This week I had the privileged to attend two conferences in the US focusing on unmanned aerial systems (UAS) in agriculture. The first was the Delta AgTech Symposium in Memphis, Tennessee and the second was the Precision Ag Aerial Show at Decator in Illinois. These conferences are the beginning of my private study as part of my Nuffield Scholarship, thanks to my sponsor the GRDC.
As a forward to this discussion, I do focus more so on the fixed wing type UAS for large area mapping – see why here – and therefore generally do not comment on multi-rotor systems, GoPros, First Person View (FPV) etc even though these were covered at these conferences.
Both conferences were a combination of educated/independent speakers and vendors. There was a couple 1 hour multi-rotor demonstrations at Delta AgTech and two full days of demonstrations of fixed wing and multi-rotors at PAAS. The audience was extremely diverse – from curious farmers, agronomists, all the way to sensor & software companies and interestingly a large presence from insurance companies.
Themes I picked up on:
Everyone agrees that data needs to be more than pretty pictures – it needs to be actionable. Futhermore, boots still need to be on the ground, ground truthing data, explaining WHY. No one is claiming UAS replaces clever farmers and informed agronomists.
There is broad acknowledgement that UAS in agriculture needs to show a return on investment but only one case study was mentioned with actual figures.
Data processing is an issue. Some are claiming the solution is server based i.e. ‘in the cloud’ but acknowledge internet bandwidth is a bottleneck.
Sensors are a hot topic. Most manufacturers claim they have vastly improved sensors coming. Talk at the moment is around affordable true multispectral combined with irradiance/incident light measurement.
We were reminded a couple times not to dismiss satellite imagery as an option. Satellite sensors are always improving and getting cheaper. Will we have 10cm GSD from multispectral satellite in 10 years?
Generally frustration with the FAA on the time it is taking to develop rules around UAS. In saying this, there is acknowledgement that rules are needed.
Some other interesting points picked up over the last week:
We are starting to see some UAS companies offering early versions of vectorization (i.e. points, lines and polygons) in their server solutions using imagery collected via UAS with the main example variable rate application map of fertilizer in crop based on NDVI. This is not new technology – it has been done with satellite imagery for years.
With the speed of technology rapidly changing are we considering the upgrade path of current UAS? Can the sensor and GPS be upgraded without buying a whole new system?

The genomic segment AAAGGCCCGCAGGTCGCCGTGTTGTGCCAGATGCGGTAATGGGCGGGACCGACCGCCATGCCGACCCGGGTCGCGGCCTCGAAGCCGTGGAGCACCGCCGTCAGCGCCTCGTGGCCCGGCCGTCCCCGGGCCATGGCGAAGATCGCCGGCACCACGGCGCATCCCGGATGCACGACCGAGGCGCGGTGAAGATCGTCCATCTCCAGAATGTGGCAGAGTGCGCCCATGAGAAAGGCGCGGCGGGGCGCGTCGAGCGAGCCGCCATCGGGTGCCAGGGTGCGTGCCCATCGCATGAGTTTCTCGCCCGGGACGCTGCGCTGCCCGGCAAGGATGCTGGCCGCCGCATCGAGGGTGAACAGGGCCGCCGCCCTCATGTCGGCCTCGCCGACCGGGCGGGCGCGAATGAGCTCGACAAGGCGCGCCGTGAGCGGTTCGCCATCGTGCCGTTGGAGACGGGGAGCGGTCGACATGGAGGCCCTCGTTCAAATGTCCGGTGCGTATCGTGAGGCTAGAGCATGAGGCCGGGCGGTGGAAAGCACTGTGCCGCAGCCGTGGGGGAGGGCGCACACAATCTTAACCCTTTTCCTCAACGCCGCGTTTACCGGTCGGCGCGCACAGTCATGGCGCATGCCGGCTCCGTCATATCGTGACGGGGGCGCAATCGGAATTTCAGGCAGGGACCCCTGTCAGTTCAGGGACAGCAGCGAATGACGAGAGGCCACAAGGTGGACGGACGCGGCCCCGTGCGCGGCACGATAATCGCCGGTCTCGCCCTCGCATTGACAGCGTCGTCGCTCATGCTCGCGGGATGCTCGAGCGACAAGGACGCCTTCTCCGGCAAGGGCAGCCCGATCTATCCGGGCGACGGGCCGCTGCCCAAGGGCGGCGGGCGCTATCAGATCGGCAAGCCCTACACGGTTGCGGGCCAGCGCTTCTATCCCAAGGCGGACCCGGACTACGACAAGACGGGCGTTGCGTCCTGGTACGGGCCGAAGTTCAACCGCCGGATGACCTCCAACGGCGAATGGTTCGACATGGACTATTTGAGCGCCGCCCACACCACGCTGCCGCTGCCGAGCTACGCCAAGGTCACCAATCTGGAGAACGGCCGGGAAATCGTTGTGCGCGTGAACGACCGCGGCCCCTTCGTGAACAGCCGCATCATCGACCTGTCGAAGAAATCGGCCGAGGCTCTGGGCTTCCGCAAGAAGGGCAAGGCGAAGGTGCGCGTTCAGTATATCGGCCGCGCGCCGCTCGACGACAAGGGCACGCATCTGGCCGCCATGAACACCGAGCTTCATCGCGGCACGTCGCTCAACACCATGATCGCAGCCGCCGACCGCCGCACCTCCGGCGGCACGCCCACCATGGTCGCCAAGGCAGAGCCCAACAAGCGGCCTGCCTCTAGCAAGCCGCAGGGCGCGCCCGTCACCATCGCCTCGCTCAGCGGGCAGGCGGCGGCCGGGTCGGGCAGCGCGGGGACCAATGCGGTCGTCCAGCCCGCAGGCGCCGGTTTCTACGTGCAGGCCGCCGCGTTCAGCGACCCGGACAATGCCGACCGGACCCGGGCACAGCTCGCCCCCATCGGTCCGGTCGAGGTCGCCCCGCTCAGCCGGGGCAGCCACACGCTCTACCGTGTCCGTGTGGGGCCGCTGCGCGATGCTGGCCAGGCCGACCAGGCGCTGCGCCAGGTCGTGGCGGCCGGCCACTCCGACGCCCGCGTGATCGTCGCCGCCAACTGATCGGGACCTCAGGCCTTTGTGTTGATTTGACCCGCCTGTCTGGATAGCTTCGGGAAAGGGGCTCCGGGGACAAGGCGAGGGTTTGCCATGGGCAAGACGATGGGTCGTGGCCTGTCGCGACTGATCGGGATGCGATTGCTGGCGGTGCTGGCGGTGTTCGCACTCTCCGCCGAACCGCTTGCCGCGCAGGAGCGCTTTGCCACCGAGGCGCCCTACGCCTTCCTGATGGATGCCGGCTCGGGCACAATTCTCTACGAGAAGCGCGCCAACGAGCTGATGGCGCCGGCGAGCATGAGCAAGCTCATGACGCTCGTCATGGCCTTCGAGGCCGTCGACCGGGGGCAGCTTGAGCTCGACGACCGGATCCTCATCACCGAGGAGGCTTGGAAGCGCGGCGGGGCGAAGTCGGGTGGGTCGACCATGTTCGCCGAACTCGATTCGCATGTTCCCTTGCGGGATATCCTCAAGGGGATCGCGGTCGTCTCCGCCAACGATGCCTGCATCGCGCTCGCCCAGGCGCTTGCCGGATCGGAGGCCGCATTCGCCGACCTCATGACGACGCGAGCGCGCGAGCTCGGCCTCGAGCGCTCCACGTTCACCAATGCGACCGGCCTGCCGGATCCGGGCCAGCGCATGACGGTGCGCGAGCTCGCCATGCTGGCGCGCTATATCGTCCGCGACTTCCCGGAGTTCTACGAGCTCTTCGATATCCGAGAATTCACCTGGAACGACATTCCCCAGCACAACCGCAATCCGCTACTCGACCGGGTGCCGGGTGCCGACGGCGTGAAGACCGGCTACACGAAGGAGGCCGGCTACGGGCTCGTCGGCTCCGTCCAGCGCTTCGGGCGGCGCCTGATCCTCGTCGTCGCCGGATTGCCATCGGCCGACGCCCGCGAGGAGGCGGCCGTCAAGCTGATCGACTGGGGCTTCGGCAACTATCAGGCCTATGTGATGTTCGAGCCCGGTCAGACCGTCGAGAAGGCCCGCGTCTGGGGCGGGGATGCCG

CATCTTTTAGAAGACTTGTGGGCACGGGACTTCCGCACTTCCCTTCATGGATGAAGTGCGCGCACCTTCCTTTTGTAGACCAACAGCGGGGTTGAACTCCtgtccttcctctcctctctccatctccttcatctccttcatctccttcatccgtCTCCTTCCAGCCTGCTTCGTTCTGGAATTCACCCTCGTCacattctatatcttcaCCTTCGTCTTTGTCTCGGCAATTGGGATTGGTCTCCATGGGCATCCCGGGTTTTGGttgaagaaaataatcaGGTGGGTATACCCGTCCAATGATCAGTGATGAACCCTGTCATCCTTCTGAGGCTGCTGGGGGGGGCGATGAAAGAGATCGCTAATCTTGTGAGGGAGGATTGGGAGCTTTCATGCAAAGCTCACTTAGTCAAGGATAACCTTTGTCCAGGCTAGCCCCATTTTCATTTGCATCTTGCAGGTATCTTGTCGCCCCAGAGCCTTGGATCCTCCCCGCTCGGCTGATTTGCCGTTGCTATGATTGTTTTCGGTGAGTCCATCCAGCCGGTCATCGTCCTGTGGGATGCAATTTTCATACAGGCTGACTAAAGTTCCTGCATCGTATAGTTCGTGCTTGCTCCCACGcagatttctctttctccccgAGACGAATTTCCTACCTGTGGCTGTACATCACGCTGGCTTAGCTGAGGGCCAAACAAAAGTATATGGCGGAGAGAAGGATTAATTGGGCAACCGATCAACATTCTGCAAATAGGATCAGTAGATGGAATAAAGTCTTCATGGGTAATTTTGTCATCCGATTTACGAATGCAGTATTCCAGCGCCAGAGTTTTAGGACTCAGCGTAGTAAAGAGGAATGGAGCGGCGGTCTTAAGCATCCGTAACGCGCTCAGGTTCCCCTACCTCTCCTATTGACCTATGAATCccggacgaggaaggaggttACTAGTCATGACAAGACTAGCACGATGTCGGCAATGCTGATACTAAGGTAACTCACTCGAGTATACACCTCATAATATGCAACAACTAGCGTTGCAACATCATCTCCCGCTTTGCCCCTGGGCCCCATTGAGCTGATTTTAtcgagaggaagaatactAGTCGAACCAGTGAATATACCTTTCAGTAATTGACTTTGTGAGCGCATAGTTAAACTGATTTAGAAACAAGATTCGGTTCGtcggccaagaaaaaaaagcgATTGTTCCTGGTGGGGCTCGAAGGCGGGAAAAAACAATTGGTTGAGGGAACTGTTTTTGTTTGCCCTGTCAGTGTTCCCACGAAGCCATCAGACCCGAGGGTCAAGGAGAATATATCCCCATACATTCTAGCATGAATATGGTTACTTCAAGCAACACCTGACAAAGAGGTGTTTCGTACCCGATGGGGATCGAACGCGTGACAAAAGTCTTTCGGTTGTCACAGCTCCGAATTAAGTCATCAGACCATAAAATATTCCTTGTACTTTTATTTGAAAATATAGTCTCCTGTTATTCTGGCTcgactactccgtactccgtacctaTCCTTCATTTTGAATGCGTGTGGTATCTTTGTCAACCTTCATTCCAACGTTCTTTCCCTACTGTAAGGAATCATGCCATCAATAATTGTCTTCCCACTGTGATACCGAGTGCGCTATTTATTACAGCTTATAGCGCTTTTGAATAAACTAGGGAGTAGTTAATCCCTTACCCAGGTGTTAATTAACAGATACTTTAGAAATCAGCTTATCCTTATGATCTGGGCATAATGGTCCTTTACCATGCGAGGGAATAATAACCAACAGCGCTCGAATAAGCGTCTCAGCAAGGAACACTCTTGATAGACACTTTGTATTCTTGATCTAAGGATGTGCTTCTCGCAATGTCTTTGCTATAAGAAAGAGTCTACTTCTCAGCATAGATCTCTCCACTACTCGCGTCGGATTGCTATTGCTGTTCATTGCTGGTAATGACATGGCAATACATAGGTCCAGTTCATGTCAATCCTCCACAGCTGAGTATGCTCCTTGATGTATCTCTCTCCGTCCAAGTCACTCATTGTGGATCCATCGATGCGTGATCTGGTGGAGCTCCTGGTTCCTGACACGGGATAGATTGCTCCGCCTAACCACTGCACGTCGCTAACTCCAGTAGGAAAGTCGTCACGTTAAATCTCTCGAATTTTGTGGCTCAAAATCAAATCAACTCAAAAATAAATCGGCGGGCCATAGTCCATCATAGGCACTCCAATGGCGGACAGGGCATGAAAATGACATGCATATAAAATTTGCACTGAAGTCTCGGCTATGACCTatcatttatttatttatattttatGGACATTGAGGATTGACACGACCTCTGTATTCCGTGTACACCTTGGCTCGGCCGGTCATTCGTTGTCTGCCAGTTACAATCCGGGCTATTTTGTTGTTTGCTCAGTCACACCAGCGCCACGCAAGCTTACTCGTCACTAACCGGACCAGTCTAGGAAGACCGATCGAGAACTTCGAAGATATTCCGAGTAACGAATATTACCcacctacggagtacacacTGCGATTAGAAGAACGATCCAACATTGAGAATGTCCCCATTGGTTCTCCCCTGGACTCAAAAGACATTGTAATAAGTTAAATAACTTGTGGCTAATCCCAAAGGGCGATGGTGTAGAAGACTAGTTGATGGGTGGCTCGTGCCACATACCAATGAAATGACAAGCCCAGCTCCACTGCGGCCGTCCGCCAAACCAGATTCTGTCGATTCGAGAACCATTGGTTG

Most of the commercial grade fixed wing UAS seem to be able to fly well, have autopilots that just work and acceptable ground control software. Product differentiation will probably be around sensor integration and options, support, innovation and whole system workflows including speed of data processing. This is just a snapshot of what was covered in the last week. I will be compiling a report that encompasses my whole USA/Canada trip which will be available towards the end of the year.
Built with a 3DR Pixhawk (APM:Plane 3.0.2), Finwing Penguin 2815 fixed wing air frame, S100 Canon camera and RFD900 Radio (excellent Australian product), my budget agricultural unmanned aerial vehicle (aUAV) has kept me busy and learning lots in any spare time over the last few months.
In my last post, Unmanned Aerial Vehicles (UAV) in Precision Agriculture, I outlined the main components of a UAV for precision agriculture focusing on a fixed wing platform for collecting high resolution paddock scale data. In this followup post I will attempt to log some of my experiences. Note that this is just a learning experience – there are many commercial UAV options available for agriculture that are less time consuming and provide similar or better results right away.
I needed a fixed wing platform that is readily available, cheap, with potential for long battery life, stability in the air and plenty of space for electrical components. I chose the Finwing Penguin. With the standard 2815 Finwing motor, 60 amp electronic speed controller (ESC), 9×6 propeller combined with a 4400Mha 3 cell Lipo battery I was only able to achieve about 20minutes flight time or enough to map about 40ha at 12m/s. I have a CXN engine mount which enables me to go to a 10″ prop which some of the gurus recommend. I could also increase my battery capacity and battery cell count to get longer flight time.
The Penguin is rather unique in its class as it has inbuilt landing gear. This consists of a pair wheels at the front and a single wheel at the back. I think this assists in preserving the plane when there is nowhere soft to belly land. The landing gear also allows you to take off like a traditional plane rather than hand launching. After making weight or centre gravity (CG) changes I will often take off from the ground. The downside is that these wheels to block up with mud quite easily if you land in a wet paddock.
The wings (including tail wing) come off for transport. I usually remove the main wings but leave tail wing in place as it is quite hard to get on and off due to awkward wiring and attachment arrangement.
The Penguin UAV does come with a pre-cut hole to install a down facing camera but it does not suit to place the camera top facing forward which is desirable. It was also very awkward to get the camera in and out as I had the Pixhawk autopilot installed above the camera position. I decided to go at the plane with a hacksaw and build a camera mount that would allow the camera to be installed from underneath the plane and also enough space to mount the camera top face forward.